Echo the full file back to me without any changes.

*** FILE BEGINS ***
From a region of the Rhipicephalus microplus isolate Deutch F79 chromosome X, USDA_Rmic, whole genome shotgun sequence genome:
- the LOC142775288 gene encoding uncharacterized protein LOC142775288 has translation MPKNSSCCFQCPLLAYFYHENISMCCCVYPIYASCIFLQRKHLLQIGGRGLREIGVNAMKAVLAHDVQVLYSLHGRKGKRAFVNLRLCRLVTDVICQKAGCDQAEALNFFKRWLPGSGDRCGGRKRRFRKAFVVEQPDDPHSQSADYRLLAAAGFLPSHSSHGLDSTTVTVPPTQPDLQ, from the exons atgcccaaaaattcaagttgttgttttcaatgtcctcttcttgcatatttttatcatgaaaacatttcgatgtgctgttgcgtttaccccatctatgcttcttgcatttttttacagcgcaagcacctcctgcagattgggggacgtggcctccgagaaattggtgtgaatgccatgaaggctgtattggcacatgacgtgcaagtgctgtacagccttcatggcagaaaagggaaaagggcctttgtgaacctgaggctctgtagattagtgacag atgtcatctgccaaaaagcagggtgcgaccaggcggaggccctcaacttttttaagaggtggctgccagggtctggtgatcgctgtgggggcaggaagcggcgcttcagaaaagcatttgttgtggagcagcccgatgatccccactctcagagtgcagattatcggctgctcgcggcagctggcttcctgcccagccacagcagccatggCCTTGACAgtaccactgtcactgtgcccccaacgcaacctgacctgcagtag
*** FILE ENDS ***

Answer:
From a region of the Rhipicephalus microplus isolate Deutch F79 chromosome X, USDA_Rmic, whole genome shotgun sequence genome:
- the LOC142775288 gene encoding uncharacterized protein LOC142775288 has translation MPKNSSCCFQCPLLAYFYHENISMCCCVYPIYASCIFLQRKHLLQIGGRGLREIGVNAMKAVLAHDVQVLYSLHGRKGKRAFVNLRLCRLVTDVICQKAGCDQAEALNFFKRWLPGSGDRCGGRKRRFRKAFVVEQPDDPHSQSADYRLLAAAGFLPSHSSHGLDSTTVTVPPTQPDLQ, from the exons atgcccaaaaattcaagttgttgttttcaatgtcctcttcttgcatatttttatcatgaaaacatttcgatgtgctgttgcgtttaccccatctatgcttcttgcatttttttacagcgcaagcacctcctgcagattgggggacgtggcctccgagaaattggtgtgaatgccatgaaggctgtattggcacatgacgtgcaagtgctgtacagccttcatggcagaaaagggaaaagggcctttgtgaacctgaggctctgtagattagtgacag atgtcatctgccaaaaagcagggtgcgaccaggcggaggccctcaacttttttaagaggtggctgccagggtctggtgatcgctgtgggggcaggaagcggcgcttcagaaaagcatttgttgtggagcagcccgatgatccccactctcagagtgcagattatcggctgctcgcggcagctggcttcctgcccagccacagcagccatggCCTTGACAgtaccactgtcactgtgcccccaacgcaacctgacctgcagtag